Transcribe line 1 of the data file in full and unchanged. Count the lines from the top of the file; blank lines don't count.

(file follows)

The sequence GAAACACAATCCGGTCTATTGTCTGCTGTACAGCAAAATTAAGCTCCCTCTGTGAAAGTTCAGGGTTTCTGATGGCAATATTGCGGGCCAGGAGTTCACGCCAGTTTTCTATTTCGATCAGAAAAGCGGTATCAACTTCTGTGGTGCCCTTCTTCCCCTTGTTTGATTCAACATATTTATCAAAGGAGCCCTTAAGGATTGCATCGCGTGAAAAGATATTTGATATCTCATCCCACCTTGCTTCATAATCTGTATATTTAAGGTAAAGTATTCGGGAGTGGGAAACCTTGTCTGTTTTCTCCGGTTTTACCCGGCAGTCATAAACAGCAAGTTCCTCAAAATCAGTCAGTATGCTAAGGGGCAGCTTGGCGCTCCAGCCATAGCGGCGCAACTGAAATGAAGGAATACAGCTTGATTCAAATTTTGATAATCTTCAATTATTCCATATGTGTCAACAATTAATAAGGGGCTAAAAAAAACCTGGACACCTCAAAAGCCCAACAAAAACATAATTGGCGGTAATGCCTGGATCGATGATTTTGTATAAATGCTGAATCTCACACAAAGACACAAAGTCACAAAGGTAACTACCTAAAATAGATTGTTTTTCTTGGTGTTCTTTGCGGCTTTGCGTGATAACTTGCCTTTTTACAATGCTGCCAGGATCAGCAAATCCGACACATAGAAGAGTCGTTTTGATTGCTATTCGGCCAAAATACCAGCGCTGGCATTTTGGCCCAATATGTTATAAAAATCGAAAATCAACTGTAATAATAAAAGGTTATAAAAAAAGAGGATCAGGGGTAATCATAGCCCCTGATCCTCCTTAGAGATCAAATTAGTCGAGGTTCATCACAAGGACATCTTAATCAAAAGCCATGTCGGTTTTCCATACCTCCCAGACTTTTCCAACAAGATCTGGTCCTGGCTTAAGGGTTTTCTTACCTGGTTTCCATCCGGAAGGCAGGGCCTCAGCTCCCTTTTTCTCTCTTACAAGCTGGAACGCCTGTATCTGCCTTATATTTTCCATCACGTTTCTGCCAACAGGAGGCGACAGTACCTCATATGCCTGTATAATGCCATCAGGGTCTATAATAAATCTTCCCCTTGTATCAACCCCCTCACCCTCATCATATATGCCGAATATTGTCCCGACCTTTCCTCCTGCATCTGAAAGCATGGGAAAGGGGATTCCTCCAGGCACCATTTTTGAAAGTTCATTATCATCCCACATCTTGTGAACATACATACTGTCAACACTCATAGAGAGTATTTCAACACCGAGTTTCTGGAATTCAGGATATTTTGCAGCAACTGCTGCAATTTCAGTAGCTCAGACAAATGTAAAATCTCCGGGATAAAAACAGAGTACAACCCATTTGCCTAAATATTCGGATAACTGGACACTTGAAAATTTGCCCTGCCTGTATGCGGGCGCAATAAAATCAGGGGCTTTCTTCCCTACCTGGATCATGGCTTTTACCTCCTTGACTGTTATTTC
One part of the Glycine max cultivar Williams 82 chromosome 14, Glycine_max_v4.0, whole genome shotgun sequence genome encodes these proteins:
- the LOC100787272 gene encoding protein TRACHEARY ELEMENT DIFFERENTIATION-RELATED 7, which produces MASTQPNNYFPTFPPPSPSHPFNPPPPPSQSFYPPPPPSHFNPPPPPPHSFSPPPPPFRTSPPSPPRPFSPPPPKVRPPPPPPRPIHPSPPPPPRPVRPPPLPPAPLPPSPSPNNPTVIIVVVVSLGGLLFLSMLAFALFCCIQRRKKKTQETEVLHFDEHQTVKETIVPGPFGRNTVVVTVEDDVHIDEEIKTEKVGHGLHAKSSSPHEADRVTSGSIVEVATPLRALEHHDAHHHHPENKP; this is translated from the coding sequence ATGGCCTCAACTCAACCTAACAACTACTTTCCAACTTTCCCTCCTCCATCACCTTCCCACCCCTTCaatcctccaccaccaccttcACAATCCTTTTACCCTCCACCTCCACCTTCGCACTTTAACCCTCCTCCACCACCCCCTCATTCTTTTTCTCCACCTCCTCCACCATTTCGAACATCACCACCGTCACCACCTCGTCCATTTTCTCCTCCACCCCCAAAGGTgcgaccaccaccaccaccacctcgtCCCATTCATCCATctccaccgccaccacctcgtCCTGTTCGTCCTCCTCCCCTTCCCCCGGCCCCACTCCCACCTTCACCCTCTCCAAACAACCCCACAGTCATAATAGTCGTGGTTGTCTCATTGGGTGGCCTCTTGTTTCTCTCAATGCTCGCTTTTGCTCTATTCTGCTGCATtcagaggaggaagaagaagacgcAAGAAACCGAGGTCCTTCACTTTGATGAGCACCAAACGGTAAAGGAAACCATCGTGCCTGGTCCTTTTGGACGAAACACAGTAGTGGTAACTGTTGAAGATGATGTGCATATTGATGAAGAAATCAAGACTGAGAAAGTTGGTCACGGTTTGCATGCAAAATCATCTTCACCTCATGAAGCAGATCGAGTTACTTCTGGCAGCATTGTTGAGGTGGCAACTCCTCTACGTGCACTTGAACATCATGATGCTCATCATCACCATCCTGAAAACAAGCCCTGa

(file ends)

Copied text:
The sequence GAAACACAATCCGGTCTATTGTCTGCTGTACAGCAAAATTAAGCTCCCTCTGTGAAAGTTCAGGGTTTCTGATGGCAATATTGCGGGCCAGGAGTTCACGCCAGTTTTCTATTTCGATCAGAAAAGCGGTATCAACTTCTGTGGTGCCCTTCTTCCCCTTGTTTGATTCAACATATTTATCAAAGGAGCCCTTAAGGATTGCATCGCGTGAAAAGATATTTGATATCTCATCCCACCTTGCTTCATAATCTGTATATTTAAGGTAAAGTATTCGGGAGTGGGAAACCTTGTCTGTTTTCTCCGGTTTTACCCGGCAGTCATAAACAGCAAGTTCCTCAAAATCAGTCAGTATGCTAAGGGGCAGCTTGGCGCTCCAGCCATAGCGGCGCAACTGAAATGAAGGAATACAGCTTGATTCAAATTTTGATAATCTTCAATTATTCCATATGTGTCAACAATTAATAAGGGGCTAAAAAAAACCTGGACACCTCAAAAGCCCAACAAAAACATAATTGGCGGTAATGCCTGGATCGATGATTTTGTATAAATGCTGAATCTCACACAAAGACACAAAGTCACAAAGGTAACTACCTAAAATAGATTGTTTTTCTTGGTGTTCTTTGCGGCTTTGCGTGATAACTTGCCTTTTTACAATGCTGCCAGGATCAGCAAATCCGACACATAGAAGAGTCGTTTTGATTGCTATTCGGCCAAAATACCAGCGCTGGCATTTTGGCCCAATATGTTATAAAAATCGAAAATCAACTGTAATAATAAAAGGTTATAAAAAAAGAGGATCAGGGGTAATCATAGCCCCTGATCCTCCTTAGAGATCAAATTAGTCGAGGTTCATCACAAGGACATCTTAATCAAAAGCCATGTCGGTTTTCCATACCTCCCAGACTTTTCCAACAAGATCTGGTCCTGGCTTAAGGGTTTTCTTACCTGGTTTCCATCCGGAAGGCAGGGCCTCAGCTCCCTTTTTCTCTCTTACAAGCTGGAACGCCTGTATCTGCCTTATATTTTCCATCACGTTTCTGCCAACAGGAGGCGACAGTACCTCATATGCCTGTATAATGCCATCAGGGTCTATAATAAATCTTCCCCTTGTATCAACCCCCTCACCCTCATCATATATGCCGAATATTGTCCCGACCTTTCCTCCTGCATCTGAAAGCATGGGAAAGGGGATTCCTCCAGGCACCATTTTTGAAAGTTCATTATCATCCCACATCTTGTGAACATACATACTGTCAACACTCATAGAGAGTATTTCAACACCGAGTTTCTGGAATTCAGGATATTTTGCAGCAACTGCTGCAATTTCAGTAGCTCAGACAAATGTAAAATCTCCGGGATAAAAACAGAGTACAACCCATTTGCCTAAATATTCGGATAACTGGACACTTGAAAATTTGCCCTGCCTGTATGCGGGCGCAATAAAATCAGGGGCTTTCTTCCCTACCTGGATCATGGCTTTTACCTCCTTGACTGTTATTTC